English Questions For IBPS RRB PO and Clerk Exam 2017

Dear Students,

English Questions For IBPS RRB PO Exam 2017

English Section is a topic that is feared by most of the candidates appearing in the IBPS PO  Exam. Though the sheer number of concepts and rules may seem intimidating at first, with discipline and the right approach, it is not difficult to master these concepts and their application to questions. Through such English Quizzes, we will provide you all types of high-level questions to ace the, word usage questions based on Phrasal verbs, new pattern English section of banking exams.

Directions (1-15): In the following passage, there are blanks, each of which has been numbered. These numbers are printed below the passage and against each, five words are suggested, one of which fits the blank appropriately. Find out the appropriate word in each case.

In a rare unanimous verdict pronounced by nine judges, the Supreme Court has ______(1)  that privacy is a fundamental right that ______(2) constitutional protection. It was always known or
assumed to be a _____(3)law right. Occasionally, and somewhat grudgingly, it was recognized in some verdicts as a fundamental right. In concluding that “the right to be left alone” is an _______(4) part of being human, the court has restated a fundamental principle, namely that some rights are natural and inherent; constitutions only recognize them and make them _______(5). This restatement of first principles became necessary mainly due to a strange and perverse argument by the Union government in the _____(6) of the hearings on the validity of its Aadhaar-based unique identity scheme that privacy is not a fundamental right. The fact that all the judges unanimously came down on this argument shows how much the government misunderstood the constitutional underpinnings of privacy as a value in itself and as an ineluctable facet of human dignity. The government argued that privacy is “so amorphous as to defy description”, that it is ________(7)  to call it a fundamental right as it is one in common law, and that it has been given statutory protection in different forms. There was even a suggestion that privacy is an imported value and that it is elitist. All these arguments fell by the wayside.
The outcome was not ______(8) unexpected. Not many would have seriously believed a constitutional court would rule that privacy is not a cherished right in a democracy. What _______(9)  the ruling would have on state policy and citizens’ rights will be the core issues in future. A welcome aspect of the _______(10) is that it makes it clear that sexual orientation is part of privacy and constitutionally protected, and that the 2014 verdict upholding Section 377 of the Indian Penal Code is flawed. This opens up the case for a much-needed ________(11). As for Aadhaar, it is pertinent to note that the judges have referred to the restrictions and limitations that privacy would be subject to. The test to decide the validity of any such restriction is that it is reasonable, based on fair procedure and free from _______(12) or selective targeting or profiling. It can also be based on compelling state interest. This is where a cautionary note is in order. Courts exercising writ jurisdiction should be cautious about the nature of the relief they _____(13)based on wide and open-ended claims of ______(14) of privacy. The verdict has advanced and revivified core constitutional principles in an era in which privacy is pitted against state interest. Somehow, privacy as a value finds itself at loggerheads with notions of national security, the needs of a knowledge society and even socio-economic policy. Hopefully, this judgment will set many such _______(15) at rest and bring about a more equitable relationship between citizen and state.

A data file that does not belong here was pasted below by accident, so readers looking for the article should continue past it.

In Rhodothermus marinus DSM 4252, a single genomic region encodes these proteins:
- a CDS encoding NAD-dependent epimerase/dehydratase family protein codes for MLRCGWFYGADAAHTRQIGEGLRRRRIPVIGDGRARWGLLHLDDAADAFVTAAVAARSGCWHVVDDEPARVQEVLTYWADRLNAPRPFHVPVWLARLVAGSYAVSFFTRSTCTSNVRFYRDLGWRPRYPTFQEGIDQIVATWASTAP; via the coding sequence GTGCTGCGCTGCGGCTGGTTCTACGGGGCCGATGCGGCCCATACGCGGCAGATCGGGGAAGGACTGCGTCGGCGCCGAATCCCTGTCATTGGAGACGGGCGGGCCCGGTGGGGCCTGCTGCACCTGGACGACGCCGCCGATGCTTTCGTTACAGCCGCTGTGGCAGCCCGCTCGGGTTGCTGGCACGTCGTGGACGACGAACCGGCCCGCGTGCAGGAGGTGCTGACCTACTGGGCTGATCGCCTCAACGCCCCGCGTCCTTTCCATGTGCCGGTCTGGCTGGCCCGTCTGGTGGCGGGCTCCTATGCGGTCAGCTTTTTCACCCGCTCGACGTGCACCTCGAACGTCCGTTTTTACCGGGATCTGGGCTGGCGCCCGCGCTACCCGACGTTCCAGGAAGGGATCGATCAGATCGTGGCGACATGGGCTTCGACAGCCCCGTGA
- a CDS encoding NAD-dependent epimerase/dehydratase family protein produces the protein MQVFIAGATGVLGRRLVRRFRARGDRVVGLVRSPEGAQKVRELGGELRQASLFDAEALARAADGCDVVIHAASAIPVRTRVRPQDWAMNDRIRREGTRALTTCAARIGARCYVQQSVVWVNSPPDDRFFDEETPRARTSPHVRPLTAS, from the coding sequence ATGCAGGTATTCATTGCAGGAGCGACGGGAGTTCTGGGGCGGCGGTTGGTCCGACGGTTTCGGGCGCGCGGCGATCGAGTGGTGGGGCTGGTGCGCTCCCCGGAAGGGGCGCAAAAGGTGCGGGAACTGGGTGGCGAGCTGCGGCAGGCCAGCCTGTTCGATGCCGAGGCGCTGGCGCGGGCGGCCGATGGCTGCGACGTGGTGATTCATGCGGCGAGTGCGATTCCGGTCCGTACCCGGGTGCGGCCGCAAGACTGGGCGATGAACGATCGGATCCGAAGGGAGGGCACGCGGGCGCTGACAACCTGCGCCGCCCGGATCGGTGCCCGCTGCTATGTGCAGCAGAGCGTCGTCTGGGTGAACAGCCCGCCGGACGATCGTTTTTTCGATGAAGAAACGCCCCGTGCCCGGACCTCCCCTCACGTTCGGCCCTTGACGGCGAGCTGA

S1. Ans.(c)
Sol. ruled is the correct choice.

(e) analyze

S2. Ans.(b)
Sol.requires is the correct choice.


S3. Ans.(d)
Sol.'common' is the correct choice. Other Options do not fit well into the context.


S4. Ans.(b)
Sol.inalienable part means not subject to being taken away from or given away by the possessor.


S5. Ans.(d)


S6. Ans.(b)

(e) profitable

S7. Ans.(d)


S8. Ans.(a)
Sol. entirely


S9. Ans.(b)
Sol. implication


S10. Ans.(d)
Sol. judgment

(e) reconsideration

S11. Ans.(e)
Sol. reconsideration


S12. Ans.(d)
Sol. arbitrariness


S13. Ans.(b)
Sol. grant


S14. Ans.(e)
Sol. breach


S15. Ans.(e)
Sol. concerns

You May Also Like to Read:

Print Friendly and PDF

No comments